A possible new insulin source exists for people with Type 1 diabetes: their own gut cells. A study from Columbia University published in Nature Genetics shows that cells in the intestine can be prompted to secrete insulin.
People with Type 1 diabetes don't have enough insulin in their bloodstream. Something in their body mistakenly attacks insulin-producing cells in their pancreas.
SmartPlanet got a further explanation from Dr. Cynthia Gyamfi of Columbia University Medical Center. She works with diabetes patients but was not involved in the Nature Genetics study.
"Insulin is a hormone that is secreted by the pancreas," explained Gyamfi. "Just about every food has some element of glucose or is broken down into glucose. You eat something, and then the insulin comes and counters the glucose, so there's almost this balance -- the glucose goes up, the insulin goes up to counter it, and it metabolizes it so that your body can use it." Without the insulin necessary to counter glucose, people with Type 1 diabetes get too much glucose in their bloodstream, which can lead to problems with their heart, eyes, kidneys, nerves, and gums and teeth.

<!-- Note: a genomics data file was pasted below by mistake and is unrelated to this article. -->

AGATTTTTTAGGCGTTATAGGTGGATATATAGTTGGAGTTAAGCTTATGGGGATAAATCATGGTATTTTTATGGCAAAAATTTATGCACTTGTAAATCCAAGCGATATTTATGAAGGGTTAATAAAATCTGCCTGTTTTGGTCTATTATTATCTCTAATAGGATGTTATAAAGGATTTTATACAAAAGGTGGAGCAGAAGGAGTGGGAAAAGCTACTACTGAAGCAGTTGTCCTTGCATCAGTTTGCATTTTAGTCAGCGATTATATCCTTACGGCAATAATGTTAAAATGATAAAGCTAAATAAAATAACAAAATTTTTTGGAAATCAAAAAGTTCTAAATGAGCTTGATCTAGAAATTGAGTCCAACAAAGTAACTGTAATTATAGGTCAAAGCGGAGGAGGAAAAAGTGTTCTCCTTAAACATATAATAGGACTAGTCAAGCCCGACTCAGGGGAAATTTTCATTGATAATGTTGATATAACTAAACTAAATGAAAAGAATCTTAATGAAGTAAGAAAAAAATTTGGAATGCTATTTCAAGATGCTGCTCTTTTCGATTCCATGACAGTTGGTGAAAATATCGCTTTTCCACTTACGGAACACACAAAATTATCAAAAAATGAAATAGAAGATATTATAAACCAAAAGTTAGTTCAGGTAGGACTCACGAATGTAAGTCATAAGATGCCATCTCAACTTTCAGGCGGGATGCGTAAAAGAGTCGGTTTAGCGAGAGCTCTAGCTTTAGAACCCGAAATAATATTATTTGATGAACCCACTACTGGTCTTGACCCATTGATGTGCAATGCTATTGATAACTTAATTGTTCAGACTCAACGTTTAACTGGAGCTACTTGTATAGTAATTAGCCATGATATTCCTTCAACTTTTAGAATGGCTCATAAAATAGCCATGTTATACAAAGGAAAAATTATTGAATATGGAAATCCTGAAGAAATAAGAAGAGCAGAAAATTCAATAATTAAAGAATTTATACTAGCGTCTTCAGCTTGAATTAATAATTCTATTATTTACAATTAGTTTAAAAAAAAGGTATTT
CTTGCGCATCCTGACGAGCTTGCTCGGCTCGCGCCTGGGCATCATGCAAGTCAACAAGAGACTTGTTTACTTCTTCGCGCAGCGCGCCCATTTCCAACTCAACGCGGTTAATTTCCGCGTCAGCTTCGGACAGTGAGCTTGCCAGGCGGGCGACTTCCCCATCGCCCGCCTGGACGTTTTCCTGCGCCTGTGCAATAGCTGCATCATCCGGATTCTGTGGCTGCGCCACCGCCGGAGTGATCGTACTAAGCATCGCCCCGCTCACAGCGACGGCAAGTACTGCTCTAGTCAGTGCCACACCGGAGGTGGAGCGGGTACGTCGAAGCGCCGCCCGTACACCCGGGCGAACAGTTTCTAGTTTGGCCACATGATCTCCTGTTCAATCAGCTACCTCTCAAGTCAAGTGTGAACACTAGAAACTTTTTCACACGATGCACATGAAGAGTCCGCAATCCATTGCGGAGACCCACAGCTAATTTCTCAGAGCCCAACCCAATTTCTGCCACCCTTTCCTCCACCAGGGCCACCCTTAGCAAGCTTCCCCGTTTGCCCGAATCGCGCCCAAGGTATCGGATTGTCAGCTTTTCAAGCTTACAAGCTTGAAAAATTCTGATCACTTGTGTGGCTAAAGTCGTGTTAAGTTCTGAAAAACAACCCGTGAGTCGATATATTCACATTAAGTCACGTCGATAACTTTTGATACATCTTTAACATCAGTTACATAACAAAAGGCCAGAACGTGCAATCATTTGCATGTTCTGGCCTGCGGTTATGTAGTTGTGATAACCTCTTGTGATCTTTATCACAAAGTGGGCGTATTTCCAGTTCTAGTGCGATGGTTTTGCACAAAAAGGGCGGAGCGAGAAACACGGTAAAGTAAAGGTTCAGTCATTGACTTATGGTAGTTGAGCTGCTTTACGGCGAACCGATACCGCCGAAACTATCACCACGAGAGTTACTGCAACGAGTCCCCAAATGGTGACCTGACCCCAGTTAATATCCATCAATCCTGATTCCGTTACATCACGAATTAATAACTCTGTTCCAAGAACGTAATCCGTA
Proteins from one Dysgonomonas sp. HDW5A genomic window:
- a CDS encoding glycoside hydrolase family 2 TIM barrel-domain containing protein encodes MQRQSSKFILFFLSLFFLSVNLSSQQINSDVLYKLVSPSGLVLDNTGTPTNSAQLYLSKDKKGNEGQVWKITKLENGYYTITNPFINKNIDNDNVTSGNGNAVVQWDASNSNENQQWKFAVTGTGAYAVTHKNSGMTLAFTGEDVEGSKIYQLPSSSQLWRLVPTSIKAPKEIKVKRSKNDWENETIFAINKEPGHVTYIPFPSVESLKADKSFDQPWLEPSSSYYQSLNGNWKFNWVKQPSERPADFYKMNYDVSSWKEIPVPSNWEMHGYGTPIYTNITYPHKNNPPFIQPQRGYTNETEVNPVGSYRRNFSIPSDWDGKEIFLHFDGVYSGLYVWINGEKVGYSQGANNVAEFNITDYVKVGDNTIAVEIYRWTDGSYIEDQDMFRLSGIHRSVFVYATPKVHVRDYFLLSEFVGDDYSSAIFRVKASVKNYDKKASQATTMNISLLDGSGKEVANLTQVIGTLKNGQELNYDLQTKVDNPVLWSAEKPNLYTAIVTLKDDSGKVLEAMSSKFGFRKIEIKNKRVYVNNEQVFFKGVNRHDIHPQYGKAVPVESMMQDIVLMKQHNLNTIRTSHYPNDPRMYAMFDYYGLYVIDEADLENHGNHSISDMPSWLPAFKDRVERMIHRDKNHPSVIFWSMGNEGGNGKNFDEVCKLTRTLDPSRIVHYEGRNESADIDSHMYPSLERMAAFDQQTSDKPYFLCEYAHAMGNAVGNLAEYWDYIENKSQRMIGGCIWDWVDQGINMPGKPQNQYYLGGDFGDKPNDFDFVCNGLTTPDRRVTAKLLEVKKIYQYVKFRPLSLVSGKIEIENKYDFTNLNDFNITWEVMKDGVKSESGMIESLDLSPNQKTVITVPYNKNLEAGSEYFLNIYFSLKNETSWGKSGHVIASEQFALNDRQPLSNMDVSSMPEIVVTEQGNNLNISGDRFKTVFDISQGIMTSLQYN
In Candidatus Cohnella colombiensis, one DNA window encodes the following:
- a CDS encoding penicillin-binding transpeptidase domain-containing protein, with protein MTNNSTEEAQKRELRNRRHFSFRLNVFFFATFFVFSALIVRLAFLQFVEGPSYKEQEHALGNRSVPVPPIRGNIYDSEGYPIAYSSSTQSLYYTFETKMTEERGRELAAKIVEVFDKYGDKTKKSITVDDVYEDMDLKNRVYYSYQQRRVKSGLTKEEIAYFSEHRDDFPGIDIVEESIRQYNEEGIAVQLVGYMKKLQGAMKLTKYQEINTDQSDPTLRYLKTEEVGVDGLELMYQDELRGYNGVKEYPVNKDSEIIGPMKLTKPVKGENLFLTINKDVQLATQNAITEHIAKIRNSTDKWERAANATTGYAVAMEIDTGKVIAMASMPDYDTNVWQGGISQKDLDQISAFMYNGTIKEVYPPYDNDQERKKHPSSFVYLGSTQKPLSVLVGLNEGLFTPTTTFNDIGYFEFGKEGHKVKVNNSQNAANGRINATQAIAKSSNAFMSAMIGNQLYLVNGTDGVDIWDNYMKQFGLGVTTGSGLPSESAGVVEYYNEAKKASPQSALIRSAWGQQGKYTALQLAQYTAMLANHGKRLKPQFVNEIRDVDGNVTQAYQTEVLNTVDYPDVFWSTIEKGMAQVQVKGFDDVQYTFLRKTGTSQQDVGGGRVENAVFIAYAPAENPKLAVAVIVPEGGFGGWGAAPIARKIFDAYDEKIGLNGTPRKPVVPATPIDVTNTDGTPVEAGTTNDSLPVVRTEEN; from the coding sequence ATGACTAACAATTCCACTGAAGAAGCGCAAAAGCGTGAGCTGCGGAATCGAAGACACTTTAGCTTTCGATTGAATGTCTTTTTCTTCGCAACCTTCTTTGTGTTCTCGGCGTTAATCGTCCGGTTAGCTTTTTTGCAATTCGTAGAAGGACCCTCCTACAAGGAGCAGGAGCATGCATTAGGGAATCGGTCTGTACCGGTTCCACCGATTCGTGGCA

The Columbia University research team found that when they turned off a certain gene, Foxo1, progenitor cells in the gastrointestinal (GI) tract of mice produce insulin-producing cells.
The team is optimistic that these insulin-producing cells could be grown in the GI tract of human patients. They've been pleased to find that the cells have glucose-sensing receptors, so they produce insulin in response to heightened blood glucose levels.
The success of the prospective treatment rests on the researchers' ability to find a drug that has the same insulin-promoting effect on human GI progenitor cells as knocking out Foxo1 in mice.
This post was originally published on Smartplanet.com